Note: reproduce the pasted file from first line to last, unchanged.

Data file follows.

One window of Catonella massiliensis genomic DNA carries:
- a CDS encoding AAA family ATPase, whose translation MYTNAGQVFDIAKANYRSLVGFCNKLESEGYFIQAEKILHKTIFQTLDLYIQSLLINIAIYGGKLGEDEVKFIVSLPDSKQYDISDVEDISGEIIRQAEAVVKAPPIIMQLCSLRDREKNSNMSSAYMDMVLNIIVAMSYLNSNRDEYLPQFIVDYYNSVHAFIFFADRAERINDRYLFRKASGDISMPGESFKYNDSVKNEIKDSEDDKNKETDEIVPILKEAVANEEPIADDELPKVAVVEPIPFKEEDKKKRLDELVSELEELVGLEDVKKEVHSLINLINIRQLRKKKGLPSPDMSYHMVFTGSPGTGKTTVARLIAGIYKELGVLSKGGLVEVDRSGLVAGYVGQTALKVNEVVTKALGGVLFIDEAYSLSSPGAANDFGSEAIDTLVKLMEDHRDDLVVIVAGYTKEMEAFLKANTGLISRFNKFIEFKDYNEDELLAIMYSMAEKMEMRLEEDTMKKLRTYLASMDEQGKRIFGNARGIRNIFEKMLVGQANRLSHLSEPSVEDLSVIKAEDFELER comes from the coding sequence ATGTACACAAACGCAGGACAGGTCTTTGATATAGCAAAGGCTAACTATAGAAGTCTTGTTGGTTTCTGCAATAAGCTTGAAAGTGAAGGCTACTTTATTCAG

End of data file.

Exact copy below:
One window of Catonella massiliensis genomic DNA carries:
- a CDS encoding AAA family ATPase, whose translation MYTNAGQVFDIAKANYRSLVGFCNKLESEGYFIQAEKILHKTIFQTLDLYIQSLLINIAIYGGKLGEDEVKFIVSLPDSKQYDISDVEDISGEIIRQAEAVVKAPPIIMQLCSLRDREKNSNMSSAYMDMVLNIIVAMSYLNSNRDEYLPQFIVDYYNSVHAFIFFADRAERINDRYLFRKASGDISMPGESFKYNDSVKNEIKDSEDDKNKETDEIVPILKEAVANEEPIADDELPKVAVVEPIPFKEEDKKKRLDELVSELEELVGLEDVKKEVHSLINLINIRQLRKKKGLPSPDMSYHMVFTGSPGTGKTTVARLIAGIYKELGVLSKGGLVEVDRSGLVAGYVGQTALKVNEVVTKALGGVLFIDEAYSLSSPGAANDFGSEAIDTLVKLMEDHRDDLVVIVAGYTKEMEAFLKANTGLISRFNKFIEFKDYNEDELLAIMYSMAEKMEMRLEEDTMKKLRTYLASMDEQGKRIFGNARGIRNIFEKMLVGQANRLSHLSEPSVEDLSVIKAEDFELER comes from the coding sequence ATGTACACAAACGCAGGACAGGTCTTTGATATAGCAAAGGCTAACTATAGAAGTCTTGTTGGTTTCTGCAATAAGCTTGAAAGTGAAGGCTACTTTATTCAG